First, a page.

In connection with the second requirement, the Court in Miller emphasized consideration of whether the law at issue “alter[s] the scope of permissible bargains between insurers and insureds.” Id. at 338-39. The Court also cited its prior decision in Pilot Life Insurance Co. v. Dedeaux, 481 U.S. 41, 57 (1987). See Miller, 538 U.S. at 341. In Pilot Life, the Court held that a Mississippi common law cause of action for bad faith breach of contract was preempted by ERISA. Pilot Life, 481 U.S. at 57. The Court explained that “the common law of bad faith does not define the terms of the relationship between the insurer and the insured; it declares only that, whatever terms have been agreed upon in the insurance contract, a breach of that contract may in certain circumstances allow the policyholder to obtain punitive damages.” Id. at 51. The Court added that ERISA’s “civil enforcement scheme . . . is one of the essential tools for accomplishing the stated purposes of ERISA” and that it was “reluctant to tamper with an enforcement scheme crafted with such evident care as the one in ERISA.” Id. at 53-54 (internal citations and quotations omitted). The Court noted, for example, that, under ERISA, “a plan participant or beneficiary may sue to recover benefits due under the plan, to enforce the participant’s rights under the plan, or to clarify rights to future benefits, ” and that “[r]elief may take the form of accrued benefits due, a declaratory judgment on entitlement to benefits, or an injunction against a plan administrator’s improper refusal to pay benefits.” Id. at 53.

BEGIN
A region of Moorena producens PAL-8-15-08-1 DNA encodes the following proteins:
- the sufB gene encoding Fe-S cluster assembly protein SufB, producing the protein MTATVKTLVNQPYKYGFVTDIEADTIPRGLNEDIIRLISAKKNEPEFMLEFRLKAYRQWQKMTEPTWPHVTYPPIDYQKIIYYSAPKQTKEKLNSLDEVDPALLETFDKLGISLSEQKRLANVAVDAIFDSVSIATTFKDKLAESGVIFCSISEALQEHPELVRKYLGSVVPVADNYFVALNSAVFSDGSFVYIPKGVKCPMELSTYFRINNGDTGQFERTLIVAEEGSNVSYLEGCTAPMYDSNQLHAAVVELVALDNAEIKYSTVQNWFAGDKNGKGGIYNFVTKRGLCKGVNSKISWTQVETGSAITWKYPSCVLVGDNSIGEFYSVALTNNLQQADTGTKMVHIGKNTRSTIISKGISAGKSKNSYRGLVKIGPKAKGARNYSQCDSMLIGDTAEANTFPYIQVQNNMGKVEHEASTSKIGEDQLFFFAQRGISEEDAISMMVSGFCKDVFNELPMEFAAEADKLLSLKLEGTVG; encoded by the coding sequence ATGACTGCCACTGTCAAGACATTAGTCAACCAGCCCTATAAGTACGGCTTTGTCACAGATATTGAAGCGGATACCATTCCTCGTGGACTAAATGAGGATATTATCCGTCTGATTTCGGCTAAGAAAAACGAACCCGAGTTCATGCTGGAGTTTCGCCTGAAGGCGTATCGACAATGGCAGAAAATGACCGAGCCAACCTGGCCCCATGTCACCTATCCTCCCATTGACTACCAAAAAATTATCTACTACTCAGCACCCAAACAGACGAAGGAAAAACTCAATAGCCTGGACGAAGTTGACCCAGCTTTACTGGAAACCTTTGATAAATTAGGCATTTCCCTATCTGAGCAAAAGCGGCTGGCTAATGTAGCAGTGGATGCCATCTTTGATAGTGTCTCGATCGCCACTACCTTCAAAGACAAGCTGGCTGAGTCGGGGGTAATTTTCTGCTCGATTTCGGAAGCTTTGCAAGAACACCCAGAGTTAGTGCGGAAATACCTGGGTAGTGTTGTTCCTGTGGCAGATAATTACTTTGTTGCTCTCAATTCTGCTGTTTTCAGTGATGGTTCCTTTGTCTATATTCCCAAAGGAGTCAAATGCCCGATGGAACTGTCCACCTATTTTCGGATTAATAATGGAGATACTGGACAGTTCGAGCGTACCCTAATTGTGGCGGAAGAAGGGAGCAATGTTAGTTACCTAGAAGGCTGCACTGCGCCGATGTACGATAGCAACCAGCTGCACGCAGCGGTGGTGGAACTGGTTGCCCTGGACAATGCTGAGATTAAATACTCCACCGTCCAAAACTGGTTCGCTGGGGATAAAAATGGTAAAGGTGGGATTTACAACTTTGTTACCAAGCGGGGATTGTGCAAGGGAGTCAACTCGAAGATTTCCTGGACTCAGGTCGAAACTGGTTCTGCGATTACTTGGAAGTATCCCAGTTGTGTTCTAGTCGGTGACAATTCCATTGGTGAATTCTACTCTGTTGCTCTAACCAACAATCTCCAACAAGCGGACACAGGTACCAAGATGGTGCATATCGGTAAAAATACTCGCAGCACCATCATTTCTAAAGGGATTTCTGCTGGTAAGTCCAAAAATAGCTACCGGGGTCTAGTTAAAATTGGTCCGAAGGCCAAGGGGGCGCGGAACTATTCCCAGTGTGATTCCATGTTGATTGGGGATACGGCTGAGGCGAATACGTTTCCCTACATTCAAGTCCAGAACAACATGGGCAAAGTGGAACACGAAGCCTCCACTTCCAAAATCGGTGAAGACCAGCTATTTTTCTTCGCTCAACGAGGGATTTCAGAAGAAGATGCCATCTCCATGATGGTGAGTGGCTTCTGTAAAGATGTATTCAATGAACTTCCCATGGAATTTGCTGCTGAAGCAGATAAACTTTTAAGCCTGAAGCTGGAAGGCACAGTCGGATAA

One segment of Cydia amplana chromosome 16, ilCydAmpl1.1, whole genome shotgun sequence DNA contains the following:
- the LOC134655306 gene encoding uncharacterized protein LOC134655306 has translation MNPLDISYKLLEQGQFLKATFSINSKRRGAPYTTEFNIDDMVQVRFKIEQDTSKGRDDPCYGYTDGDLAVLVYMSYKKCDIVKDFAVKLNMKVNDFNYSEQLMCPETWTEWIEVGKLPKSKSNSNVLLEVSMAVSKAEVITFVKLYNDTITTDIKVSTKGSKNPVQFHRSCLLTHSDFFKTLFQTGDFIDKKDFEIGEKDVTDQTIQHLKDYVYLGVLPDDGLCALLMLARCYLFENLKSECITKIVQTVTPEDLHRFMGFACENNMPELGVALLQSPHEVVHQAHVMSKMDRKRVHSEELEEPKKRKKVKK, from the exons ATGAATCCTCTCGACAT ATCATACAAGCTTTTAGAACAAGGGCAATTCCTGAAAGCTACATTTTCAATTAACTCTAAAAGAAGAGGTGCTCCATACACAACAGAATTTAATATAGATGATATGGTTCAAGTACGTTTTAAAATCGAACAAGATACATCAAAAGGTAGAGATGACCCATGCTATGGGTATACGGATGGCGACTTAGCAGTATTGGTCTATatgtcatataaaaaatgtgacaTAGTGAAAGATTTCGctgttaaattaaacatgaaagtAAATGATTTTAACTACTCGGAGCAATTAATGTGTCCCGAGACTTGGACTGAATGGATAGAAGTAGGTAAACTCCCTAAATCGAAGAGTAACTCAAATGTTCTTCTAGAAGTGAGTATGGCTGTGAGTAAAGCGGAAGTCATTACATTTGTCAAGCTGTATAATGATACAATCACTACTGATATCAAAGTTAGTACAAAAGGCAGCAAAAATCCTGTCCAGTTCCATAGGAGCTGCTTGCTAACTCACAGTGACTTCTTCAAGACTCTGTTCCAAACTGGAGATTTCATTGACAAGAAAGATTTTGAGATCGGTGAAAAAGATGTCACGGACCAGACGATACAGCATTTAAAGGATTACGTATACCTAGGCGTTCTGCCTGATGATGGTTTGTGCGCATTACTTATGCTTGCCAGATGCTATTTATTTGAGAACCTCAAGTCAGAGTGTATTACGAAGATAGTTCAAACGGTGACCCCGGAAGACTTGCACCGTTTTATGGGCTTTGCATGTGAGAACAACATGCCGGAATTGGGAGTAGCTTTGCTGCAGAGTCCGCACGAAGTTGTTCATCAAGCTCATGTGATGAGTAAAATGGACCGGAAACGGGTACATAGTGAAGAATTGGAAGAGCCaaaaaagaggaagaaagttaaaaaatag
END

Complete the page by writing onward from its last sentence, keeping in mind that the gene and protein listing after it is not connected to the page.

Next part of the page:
Applying these principles, I conclude that ERISA preempts Ms. West’s claim under Colo. Rev. Stat. § 10-3-1116(1). Section 10-3-1116(1) provides that “[a] first-party claimant as defined in section 10-3-1115 [which the parties agree Ms. West is] whose claim for payment of benefits has been unreasonably delayed or denied may bring an action in a district court to recover reasonable attorney fees and court costs and two times the covered benefit.” This provision does not substantially affect the risk pooling arrangement between the insurer and insured and, accordingly, does not fall within ERISA’s savings clause. Like the common law bad faith cause of action in Pilot Life, Section 10-3-1116(1) does not mandate that the insurer and insured agree on particular policy terms but, rather, “declares only that, whatever terms have been agreed upon in the insurance contract, a breach of that contract may in certain circumstances allow the policyholder to obtain punitive damages.” Pilot Life, 481 U.S. at 51. And allowing recovery under Section 10-3-1116(1) would interfere with ERISA’s enforcement scheme, just as in Pilot Life. Id. at 53-54. It does not appear that the Tenth Circuit has addressed the precise question here. In a case predating the enactment of Section 10-3-1116(1), however, it relied upon these rationales to hold that ERISA preempted Colorado’s common law cause of action for bad faith breach of an insurance contract. See Kidneigh v. UNUM Life Ins. Co of Am., 345 F.3d 1182, 1185 (10th Cir. 2003). There, the court explained that “bad faith claims, whether common law or statutory, merely provide an additional remedy for policyholders” and, accordingly, do not “substantially affect[ ] the type of risk pooling arrangements that insurers may offer.” Id. at 1187 (internal citations and quotations omitted).